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Guardianship for Adults in New Jersey

A book with the title "Guardianship & Parenting".

Why are Guardianships Necessary for Some Adults?

When an adult, due to illness, advanced old age or developmental disability is not able to take care of himself — a substitute decision maker is needed to manage the person’s legal, financial and medical affairs. If the individual does not have a valid general durable power of attorney and an advanced directive for health care designating a health care proxy, a court appointed guardian will likely be needed. If it becomes necessary for a concerned friend or relative to seek guardianship they should consult with a guardianship attorney. When there is no close person in a position to assume guardianship, the court may appoint a guardian.

What is a Guardianship?

Guardianship is a legal arrangement established by the Court in which the person who needs protection (designated as the ward) is legally placed under the supervision of a guardian. Depending on the need the court can designate a guardian of the person and a guardian of the property. The guardian of the person is charged with making medical and personal decisions for the ward. The guardian of the property is charged with making legal and financial decisions for the ward. The court may appoint one person to serve in both capacities. Additionally, depending on the individual’s capacity the court may designate the guardianship as a general guardianship or limited guardianship. The latter type specifies in which areas the guardian has decision-making power.

How is Guardianship Established?

The request for the appointment of a guardianship is initiated by filing a complaint with the court. Establishing a guardianship is always a serious process, undertaken as a last resort since the court must find that the person (the ward) is incapacitated and such finding takes away the ward’s independence. Because of the significance of the hearing, it is wise to be represented by a well-respected estate planning/elder law New Jersey attorney. In addition to other requirements, the court will require affidavits from two doctors attesting to the ward’s incompetence and will appoint an attorney to interview the prospective ward and report his or her findings to the court before a judicial decision is made.

The Role of the Guardian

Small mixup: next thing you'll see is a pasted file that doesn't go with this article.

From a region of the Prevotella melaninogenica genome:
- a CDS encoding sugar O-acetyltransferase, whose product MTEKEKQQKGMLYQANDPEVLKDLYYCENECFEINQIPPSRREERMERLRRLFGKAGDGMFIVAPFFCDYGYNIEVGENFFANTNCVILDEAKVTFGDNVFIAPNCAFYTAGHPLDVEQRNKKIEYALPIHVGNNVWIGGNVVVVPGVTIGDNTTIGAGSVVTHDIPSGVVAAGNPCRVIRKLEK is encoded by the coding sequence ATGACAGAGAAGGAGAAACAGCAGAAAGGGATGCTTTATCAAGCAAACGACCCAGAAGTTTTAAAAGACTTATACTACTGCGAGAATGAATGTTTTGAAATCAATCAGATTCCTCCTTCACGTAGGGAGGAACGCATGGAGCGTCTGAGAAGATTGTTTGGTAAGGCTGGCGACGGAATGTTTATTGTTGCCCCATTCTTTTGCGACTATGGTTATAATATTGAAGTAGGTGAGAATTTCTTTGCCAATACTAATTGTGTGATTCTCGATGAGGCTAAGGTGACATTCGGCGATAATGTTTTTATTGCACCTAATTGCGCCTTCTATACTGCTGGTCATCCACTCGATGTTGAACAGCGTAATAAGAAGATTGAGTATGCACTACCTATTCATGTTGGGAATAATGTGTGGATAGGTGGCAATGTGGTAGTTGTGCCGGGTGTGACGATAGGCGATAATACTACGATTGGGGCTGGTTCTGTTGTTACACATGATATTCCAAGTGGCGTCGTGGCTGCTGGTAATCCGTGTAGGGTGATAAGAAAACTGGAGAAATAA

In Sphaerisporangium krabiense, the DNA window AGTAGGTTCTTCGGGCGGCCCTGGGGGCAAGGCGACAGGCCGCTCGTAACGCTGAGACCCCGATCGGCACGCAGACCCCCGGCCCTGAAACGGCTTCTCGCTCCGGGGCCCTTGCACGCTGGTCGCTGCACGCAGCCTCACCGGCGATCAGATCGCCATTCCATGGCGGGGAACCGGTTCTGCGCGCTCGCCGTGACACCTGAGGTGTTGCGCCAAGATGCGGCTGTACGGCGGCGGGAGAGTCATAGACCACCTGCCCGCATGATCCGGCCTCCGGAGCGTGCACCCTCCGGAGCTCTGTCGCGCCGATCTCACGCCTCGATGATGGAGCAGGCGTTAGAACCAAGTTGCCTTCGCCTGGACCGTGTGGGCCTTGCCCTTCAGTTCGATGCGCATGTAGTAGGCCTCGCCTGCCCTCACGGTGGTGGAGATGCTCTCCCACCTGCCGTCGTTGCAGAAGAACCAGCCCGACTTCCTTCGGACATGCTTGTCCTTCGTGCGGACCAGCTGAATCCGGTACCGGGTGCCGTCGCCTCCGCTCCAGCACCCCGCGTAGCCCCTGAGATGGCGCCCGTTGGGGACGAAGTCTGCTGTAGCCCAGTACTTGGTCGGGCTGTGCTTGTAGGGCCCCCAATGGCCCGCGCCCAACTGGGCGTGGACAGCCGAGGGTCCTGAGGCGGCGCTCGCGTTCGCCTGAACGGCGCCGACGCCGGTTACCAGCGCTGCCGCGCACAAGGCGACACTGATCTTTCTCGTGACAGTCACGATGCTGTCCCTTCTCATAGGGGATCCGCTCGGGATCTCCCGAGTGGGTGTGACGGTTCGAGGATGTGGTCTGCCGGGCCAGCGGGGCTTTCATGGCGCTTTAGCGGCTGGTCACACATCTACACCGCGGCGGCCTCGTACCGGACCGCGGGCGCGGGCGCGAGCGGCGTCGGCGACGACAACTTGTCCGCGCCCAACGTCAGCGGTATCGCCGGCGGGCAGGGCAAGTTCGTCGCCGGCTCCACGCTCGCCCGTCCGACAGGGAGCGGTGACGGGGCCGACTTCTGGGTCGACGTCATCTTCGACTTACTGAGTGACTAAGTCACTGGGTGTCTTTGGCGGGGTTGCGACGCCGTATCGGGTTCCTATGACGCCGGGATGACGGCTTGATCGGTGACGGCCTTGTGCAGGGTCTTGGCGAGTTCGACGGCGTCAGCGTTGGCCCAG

If you have been appointed as the guardian of both the person and property of the ward you are responsible for managing the wards legal, financial and medical decisions. You are a fiduciary and must act in the best interest of the ward. Practically speaking what does that mean, if you are dealing with an incapacitated adult who is aggressive and uncooperative, you know how unbearably stressful it can be. Friends and relatives in such positions can become paralyzed by circumstances, unable to properly provide for the incapacitated person’s nourishment, cleanliness, or medical care. While the incapacitated individual is not likely to suddenly become more cooperative, at least the guardian will then have legal authority to manage the incapacitated person’s financial and healthcare decisions. As guardian, depending on the particular situation, he or she may be able to:

  • Hire a private home healthcare professional who both has experience handling such situations and gives the loving friend or relative a bit of respite
  • Apply for government benefits, such as Medicaid, to provide nursing care at home or in a nursing facility
  • Prevent the loved one from spending money recklessly on scams and sweepstakes or signing risky contracts or marrying a gold digger
  • Decide where the loved will live, making sure the accommodations are safe
  • Make medical and/or end-of-life decisions for the loved one

It should be remembered that the guardianship does not give the guardian free rein. The law holds the guardian responsible for acting in the best interest of the ward. It also requires that to the extent possible the guardian discuss matters with the ward and consider their input and preferences. The guardian is required to file reports with the court on an annual basis, unless otherwise provided in court order.

Proper estate or elder law planning before an incapacitating event such as a major stroke or dementia would avoid, in most circumstances, the need for guardianship. When a guardianship is required it is wise to be represented by a well-respected New Jersey elder law attorney. Contact an attorney today.

Posted in: Elder Law